Gender-neutral is defined as “ Suitable for, applicable to, or common to both male and female genders.” The notion of not identifying by any specific gender is familiar and accepted by our society. The idea of a “ gender” is used to align an individual with the social, cultural, and beauty expectations of a person’s biological sex. We see these constructs in fashion as well. Throughout the history of fashion, we have seen a clear division between men’s and women’s designs. As it is more common and acceptable to view oneself without identifying as any specific gender in today’s population, it is beginning to reflect in the world of clothing. Today, we will be exploring the history of gender neutral fashion and what role gender neutrality will play in this industry
When Did Unisex Fashion Become Popular?
The introduction of crossing gender barriers in dress started during WWII. As women were taking on male-dominated jobs, more masculine articles of clothing such as pants were being worn by women. Though small in hindsight, these adjustments were major at the time, thus beginning to smudge the line between mens and womens clothing.
When we transition into the late 1960’s, we see designers such as Pierre Cardin, Andre Courreges, Mary Quant, and Paco Rabanne pioneered the ‘ Space Age’. The Space Age was filled with bold geometric patterns and sleek silhouettes that were modeled by both men and women. This movement introduced the concept of creating prints and silhouettes that were intended to be worn by both men and women.
During the 1970’s, His’n’Her ponchos were a major trend in western fashion. Unisex patchwork denim sets and fleece loungewerar were popular in this time period as well. Salons were beginning to service both men and women clientele. This carries the idea of a piece of clothing designed for both men and women forward in fashion
It was also around this time that gender barriers began to fall in the workplace environment. The female power suit became the staple uniform as women became more present in a male-dominated workforce. It mimicked a mens business suit, but constructed with shoulder pads and vibrant colored fabric. In 1987, Margaret King ( Margaret Thatcher’s stylist) explained why the former Prime Minister wore these power suits as she said Thatcher was “ in a man’s world, and had to look the part”. As women fought for their place in the workforce, their form of dress resembled that of their male counterparts in order to gain more respect in their job environment”.This is the first time we see womens wear directly cross over into mens clothing.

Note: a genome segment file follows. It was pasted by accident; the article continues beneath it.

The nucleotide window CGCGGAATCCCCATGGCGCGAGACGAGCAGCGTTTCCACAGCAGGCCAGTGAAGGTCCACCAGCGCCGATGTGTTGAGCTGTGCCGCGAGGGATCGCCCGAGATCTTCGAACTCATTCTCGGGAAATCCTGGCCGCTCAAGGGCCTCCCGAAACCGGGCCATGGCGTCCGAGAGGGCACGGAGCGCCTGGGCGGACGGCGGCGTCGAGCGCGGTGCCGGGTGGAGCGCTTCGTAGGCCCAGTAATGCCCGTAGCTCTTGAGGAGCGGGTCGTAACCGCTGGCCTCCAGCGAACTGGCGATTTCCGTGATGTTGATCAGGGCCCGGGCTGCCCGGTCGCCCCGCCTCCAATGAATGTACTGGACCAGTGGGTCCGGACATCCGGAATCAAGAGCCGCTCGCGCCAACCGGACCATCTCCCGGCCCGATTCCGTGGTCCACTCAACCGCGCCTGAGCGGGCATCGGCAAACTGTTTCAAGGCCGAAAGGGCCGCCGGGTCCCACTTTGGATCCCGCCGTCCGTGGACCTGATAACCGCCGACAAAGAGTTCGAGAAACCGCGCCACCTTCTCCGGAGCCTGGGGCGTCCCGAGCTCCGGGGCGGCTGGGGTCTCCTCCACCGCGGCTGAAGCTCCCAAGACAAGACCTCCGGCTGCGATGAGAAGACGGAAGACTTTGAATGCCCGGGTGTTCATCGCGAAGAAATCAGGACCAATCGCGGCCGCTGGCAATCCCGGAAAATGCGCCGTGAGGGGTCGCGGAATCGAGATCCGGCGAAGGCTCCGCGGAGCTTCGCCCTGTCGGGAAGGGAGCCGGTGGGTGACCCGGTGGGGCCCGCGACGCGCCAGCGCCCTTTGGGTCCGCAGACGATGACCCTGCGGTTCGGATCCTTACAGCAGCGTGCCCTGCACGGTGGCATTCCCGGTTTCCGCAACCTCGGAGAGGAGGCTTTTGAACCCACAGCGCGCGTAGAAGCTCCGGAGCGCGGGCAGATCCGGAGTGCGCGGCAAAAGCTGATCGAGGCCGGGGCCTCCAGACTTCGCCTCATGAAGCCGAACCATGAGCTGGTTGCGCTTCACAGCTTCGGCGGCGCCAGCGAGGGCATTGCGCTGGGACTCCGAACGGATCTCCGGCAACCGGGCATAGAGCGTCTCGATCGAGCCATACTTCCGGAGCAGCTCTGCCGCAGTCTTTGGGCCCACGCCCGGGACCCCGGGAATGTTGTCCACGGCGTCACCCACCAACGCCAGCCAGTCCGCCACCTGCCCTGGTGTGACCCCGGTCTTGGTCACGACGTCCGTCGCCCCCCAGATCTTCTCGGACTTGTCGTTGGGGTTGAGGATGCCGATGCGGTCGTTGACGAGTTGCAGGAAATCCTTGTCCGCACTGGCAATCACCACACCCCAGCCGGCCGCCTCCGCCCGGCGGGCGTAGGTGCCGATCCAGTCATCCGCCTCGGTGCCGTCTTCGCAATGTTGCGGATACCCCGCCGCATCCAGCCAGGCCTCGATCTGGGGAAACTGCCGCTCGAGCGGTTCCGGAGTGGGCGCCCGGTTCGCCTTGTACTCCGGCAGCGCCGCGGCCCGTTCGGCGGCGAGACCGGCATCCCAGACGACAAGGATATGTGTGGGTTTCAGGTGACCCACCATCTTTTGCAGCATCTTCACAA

Today, unisex clothing is very common amoung designer collections and clothing lines. We have witnessed the evolution of this new category of fashion throughout history. Now we look towards the future to see the extent of unisex clothing and its influence in fashion.
Modern Exchange Between Mens And Womens Fashion
Unisex fashion has begun to blur the lines between mens and womens fashion. Acceptable clothes worn by women such as pants and suits were sparking controversy and revolution no more than 80 years ago. We see the progression in gender neutral clothing in modern dress as well through various outlets.
Various celebrities are stepping up to support fluidity in fashion. Harry Styles has been a great example of this. Doing his interview with Vogue in December of 2020, he wore various feminine pieces such as a belted skirt ( designed by Chopova Lowena) and a dress (by Gucci) Harry stated during the interview “ I find myself looking at women’s clothes, thinking they’re amazing”. Designers are also taking part in this movement such as the world renowned design brand Telfar. Launched in 2005, Telfar’s slogan is “ not for you, for everyone”.
Though not necessarily to the extent of influencers such as Harry Styles, all around us we see gender norms in fashion being bent. We see average men becoming more comfortable wearing feminine colors, fabrics, and styles. Women are wearing more masculine cuts and silhouettes as well. NYX has even begun to advertise their tinted moisturizer to both men and women and feature men in their ads and product reviews. As we see the division of mens and womens beauty begin to close, we ask if this will become the future of fashion and how we can participate.
Identifying as neither strictly male or female has become more and more accepted in today’s world. People of the transgender, nonbinary and other gender non conforming communities are demanding respect, acceptance, and equality for their identity. This comes with how one chooses to dress as well, as clothing is a silent way to express your individuality. As your business grows, try to be more inclusive. Incoportae more unisex clothing, or any clothing that has no strict gender indications. Another tip on how to be more inclusive is to market any type garment being worn by either a man, woman, or member of the transgender or non-binary community. Design a collection or line of clothing that can be worn by both men and women. These steps will help individuals of all genders and identities feel that they have a place in fashion.